Being able to access some important information and communicate with others while a critical event is taking place is also very vital (MacSweeney, 2003). Many individuals combine disaster recovery and business continuity into the same basic concept and then have employees and management adapt to it (MacSweeney, 2003). Having an in-depth plan for all of the business organisation is vital so that when something happens that requires that strong action be taken every individual throughout the organisation is aware of what role he or she must play (MacSweeney, 2003). Those that have been through disasters such as the terrorist attacks on the United States in 2001 have had their business plans and their crisis plans tested, but even those that have not been tested in this way must look at various ways to test their plans to ensure that they work correctly (MacSweeney, 2003).
Having a good plan for business continuity starts with the people that created it and those that have responsibilities and rolls to play when it takes place (MacSweeney, 2003). If all individuals are aware of what they need to do when they have a crisis occur then they are much more likely to protect themselves and others in that event (MacSweeney, 2003). There are many individuals that do not have the technology in place yet to handle another catastrophic and painful attack (MacSweeney, 2003). Many of these businesses are not organized enough and their information databases and infrastructure that they have created for the company is still not protected properly (MacSweeney, 2003). There are planning stages that are necessary for creating these types of things that there are also unnecessary and trivial concerns and worries, and sometimes it is difficult to separate these two (MacSweeney, 2003).
Many companies are focusing on business continuity plans much more aggressively when they begin to realize that these not only involve taking care of information technology but actually adapting to a different type of life for businesses (MacSweeney, 2003). By examining different organisations and the readiness that they have for problems and disasters, and through the first-hand experience that some of these businesses have had, many of the deficiencies in various plans can be seen and this is important to ensure safety in the future (MacSweeney, 2003). Because of this many organisations have been rethinking the plans that they have created and the objectives that they need to achieve (MacSweeney, 2003).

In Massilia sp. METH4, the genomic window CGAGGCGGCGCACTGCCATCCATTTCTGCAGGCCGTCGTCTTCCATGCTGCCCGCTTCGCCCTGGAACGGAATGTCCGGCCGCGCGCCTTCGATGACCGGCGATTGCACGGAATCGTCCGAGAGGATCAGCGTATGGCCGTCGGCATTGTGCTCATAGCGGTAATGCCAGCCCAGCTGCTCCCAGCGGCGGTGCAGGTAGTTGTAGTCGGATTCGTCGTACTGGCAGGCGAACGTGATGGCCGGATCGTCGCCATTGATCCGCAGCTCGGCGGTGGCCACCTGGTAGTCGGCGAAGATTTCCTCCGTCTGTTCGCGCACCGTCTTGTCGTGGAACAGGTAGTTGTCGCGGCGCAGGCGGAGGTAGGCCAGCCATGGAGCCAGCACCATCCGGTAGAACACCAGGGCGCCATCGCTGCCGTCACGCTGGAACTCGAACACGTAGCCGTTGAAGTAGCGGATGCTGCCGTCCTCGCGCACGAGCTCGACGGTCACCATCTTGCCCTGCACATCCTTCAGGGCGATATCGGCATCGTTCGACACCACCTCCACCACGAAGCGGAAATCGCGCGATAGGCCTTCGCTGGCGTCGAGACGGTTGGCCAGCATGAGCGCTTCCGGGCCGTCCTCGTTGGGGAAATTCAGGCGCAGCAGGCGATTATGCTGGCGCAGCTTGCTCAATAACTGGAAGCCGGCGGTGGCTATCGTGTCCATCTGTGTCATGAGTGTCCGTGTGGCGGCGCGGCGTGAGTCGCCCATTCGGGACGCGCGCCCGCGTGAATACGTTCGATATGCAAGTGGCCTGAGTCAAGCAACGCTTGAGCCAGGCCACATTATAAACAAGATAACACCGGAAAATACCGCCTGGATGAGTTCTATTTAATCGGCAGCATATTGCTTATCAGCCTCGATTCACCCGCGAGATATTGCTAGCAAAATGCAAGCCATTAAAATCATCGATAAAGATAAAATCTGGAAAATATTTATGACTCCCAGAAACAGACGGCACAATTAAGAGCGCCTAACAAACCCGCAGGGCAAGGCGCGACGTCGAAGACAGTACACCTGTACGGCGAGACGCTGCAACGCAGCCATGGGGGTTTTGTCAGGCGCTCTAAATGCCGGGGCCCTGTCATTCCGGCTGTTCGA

When it comes to information technology, having a recovery strategy, a backup strategy, and a communications strategy that are strong and proven are seen to be some of the most important issues (MacSweeney, 2003). Also important to business contingency plans to various partnerships that companies have with their suppliers and with their business partners (MacSweeney, 2003). These individuals have to be ones that the company trusts and they have to work well so that businesses can get up and running as soon as they possibly can (MacSweeney, 2003). These individuals should be able to make decisions without paperwork hassles and other struggles when the need arises (MacSweeney, 2003). The paperwork and other issues can be sorted out later and it is very important during times of crisis to have a more simplistic approach to getting things done and have integrity between individuals so that there will not be problems later on (MacSweeney, 2003).